Bujold explained that by these criteria, about 35% of non-Black pregnant people, and over 50% of Black pregnant people, are advised to take aspirin.

The aspirin treatment is “relatively safe and highly effective,” Bujold said.

You might wonder, if aspirin is so safe, why all pregnant people aren’t simply told to take it starting at 16 weeks. Bujold says this has been proposed in some places, such as Brazil, but has met with little success.

“In the absence of screening, compliance with treatment is much poorer, follow-up is absent, and the risk of incorrect dosage and errors is high,” he said. In other words, people are less likely to follow through on a blanket recommendation than they are on one that is based on their own, personal risk. Greves also mentioned that while small, there is a risk of bleeding from taking aspirin.

If preeclampsia does develop, doctors will monitor a patient closely and treat their symptoms, but, unfortunately the only cure is delivery. This can leave doctors and patients in an impossible bind. You want to deliver the baby before the pregnant person becomes seriously ill, but you also want to delay delivery as long as possible for the health of the baby. Babies born at 28 weeks of gestation or later have 80-90% odds of survival, whereas babies born before 24 weeks have odds below 50%, in addition to a 40% chance of developing long-term health problems.

How the newly-proposed screening method would work.

Bujold and his co-authors conducted a study of over 7,000 Canadian women. Some were screened for preeclampsia using only a tally of the risk factors, as explained above. Others were also given a blood test which identified biomarkers associated with preeclampsia.

The results of this blood test, along with those from an ultrasound, a blood pressure reading, and the patient’s health history were then “integrated into a computer algorithm that indicates whether or not the woman is at risk,” Bujold said.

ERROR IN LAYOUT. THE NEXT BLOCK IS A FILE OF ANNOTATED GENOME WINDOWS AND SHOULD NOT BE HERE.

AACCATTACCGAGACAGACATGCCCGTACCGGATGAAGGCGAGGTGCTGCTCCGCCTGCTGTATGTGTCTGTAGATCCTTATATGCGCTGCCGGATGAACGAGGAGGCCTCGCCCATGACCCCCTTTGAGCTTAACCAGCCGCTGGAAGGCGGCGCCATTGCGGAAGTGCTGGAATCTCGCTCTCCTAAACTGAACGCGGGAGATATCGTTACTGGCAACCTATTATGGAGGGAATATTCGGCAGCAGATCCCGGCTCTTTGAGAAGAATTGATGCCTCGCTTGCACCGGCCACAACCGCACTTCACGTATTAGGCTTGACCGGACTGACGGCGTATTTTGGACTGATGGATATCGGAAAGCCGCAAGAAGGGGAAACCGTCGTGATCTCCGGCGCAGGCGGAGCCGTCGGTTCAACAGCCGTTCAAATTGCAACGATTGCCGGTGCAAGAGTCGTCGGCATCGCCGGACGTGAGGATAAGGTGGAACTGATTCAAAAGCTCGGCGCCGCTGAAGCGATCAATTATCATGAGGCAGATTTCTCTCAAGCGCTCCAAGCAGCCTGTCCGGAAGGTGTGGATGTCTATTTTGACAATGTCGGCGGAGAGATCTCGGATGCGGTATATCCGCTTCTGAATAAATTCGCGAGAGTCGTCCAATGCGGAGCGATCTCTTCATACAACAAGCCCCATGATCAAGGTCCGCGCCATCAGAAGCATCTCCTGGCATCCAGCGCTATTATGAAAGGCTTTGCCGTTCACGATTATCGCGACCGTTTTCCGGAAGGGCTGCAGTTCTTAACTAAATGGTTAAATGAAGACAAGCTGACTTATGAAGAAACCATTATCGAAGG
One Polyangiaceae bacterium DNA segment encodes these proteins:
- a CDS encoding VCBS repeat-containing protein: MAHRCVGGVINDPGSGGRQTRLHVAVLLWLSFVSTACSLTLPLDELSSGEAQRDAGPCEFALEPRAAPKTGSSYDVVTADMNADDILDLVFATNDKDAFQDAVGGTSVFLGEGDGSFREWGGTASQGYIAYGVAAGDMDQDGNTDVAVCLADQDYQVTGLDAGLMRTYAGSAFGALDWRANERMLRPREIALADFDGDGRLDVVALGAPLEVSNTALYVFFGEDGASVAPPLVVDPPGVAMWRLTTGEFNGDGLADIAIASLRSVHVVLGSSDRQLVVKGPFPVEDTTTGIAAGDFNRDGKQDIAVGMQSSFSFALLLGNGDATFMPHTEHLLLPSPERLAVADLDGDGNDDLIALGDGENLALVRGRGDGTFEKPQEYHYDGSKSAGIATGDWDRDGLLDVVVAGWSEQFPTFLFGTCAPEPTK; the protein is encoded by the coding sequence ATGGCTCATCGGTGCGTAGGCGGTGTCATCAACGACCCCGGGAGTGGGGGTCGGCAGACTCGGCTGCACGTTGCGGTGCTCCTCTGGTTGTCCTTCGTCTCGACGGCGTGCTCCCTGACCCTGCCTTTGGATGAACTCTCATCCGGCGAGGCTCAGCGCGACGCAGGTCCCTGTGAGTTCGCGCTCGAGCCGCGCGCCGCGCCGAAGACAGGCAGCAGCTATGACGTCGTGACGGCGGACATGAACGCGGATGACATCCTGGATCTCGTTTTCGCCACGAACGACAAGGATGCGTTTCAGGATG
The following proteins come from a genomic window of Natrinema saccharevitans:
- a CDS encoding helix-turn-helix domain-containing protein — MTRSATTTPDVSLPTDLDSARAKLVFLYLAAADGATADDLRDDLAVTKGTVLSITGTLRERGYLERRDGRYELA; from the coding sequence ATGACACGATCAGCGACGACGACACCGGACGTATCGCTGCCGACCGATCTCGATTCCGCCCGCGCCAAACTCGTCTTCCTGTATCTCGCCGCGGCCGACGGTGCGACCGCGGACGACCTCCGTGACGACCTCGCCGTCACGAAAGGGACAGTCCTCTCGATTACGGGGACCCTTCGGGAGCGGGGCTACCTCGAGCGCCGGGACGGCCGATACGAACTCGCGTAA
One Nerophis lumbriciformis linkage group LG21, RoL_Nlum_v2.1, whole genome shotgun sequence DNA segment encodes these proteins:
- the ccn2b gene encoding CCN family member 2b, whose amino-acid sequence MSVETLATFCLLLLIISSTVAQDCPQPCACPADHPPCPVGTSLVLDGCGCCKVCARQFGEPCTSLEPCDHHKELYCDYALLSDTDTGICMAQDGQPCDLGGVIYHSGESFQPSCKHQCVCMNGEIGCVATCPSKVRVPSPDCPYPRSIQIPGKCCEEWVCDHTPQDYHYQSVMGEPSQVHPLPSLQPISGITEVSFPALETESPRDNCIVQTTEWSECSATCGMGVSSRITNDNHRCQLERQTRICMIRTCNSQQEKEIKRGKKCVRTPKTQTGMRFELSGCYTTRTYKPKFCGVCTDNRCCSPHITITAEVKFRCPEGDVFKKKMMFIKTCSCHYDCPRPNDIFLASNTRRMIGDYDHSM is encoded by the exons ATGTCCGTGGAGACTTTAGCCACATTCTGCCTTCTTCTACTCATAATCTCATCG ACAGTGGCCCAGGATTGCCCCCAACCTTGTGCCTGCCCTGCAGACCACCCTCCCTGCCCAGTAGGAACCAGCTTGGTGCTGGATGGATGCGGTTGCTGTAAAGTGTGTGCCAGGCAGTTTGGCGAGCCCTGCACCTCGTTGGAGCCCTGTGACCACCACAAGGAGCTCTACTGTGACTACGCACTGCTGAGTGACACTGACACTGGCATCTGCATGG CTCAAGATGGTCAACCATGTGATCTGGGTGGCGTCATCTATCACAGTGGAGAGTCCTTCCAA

Using the new screening method, Bujold said, researchers were able to detect about two-thirds of the cases of severe (before 37 weeks) cases of preeclampsia and about three-quarters of very severe (before 34 weeks) cases. This represents a significant improvement over the current screening method based on risk factors alone, which identifies about half of cases.

The rate of false positives — a person is labeled at risk but does not go on to develop preeclampsia — is also lower using the new screening method. Its rate of false positives is around 16%, meaning “one woman in six is worried when she won’t develop preeclampsia,” explained Bujold, while the rate of false positives for the current method is twice as high: 34%, or 1 in 3.

What patients need to know.

While the ability to test for these biomarkers and calculate a person’s individual risk of developing preeclampsia is promising, these tests are not widely available yet. For now, Greves said, if you are pregnant, the most important things are to listen to your health care provider and to your body. If you are having headaches that don’t go away with Tylenol, or other symptoms, let your provider know. And if your provider asks you to take aspirin or check your blood pressure, it’s important that you follow through.

Screening can prevent some, but not all, cases of preeclampsia.

“Recognize that it doesn’t mean you did anything wrong if you have it,” Greves said. “Some people are just more predisposed than others.”

Engaging in regular physical activity, going to all of your prenatal appointments, following your provider’s recommendations and reporting any worrisome symptoms to them are things you can do to increase your chances of a healthy pregnancy, whether or not you happen to have any risk factors.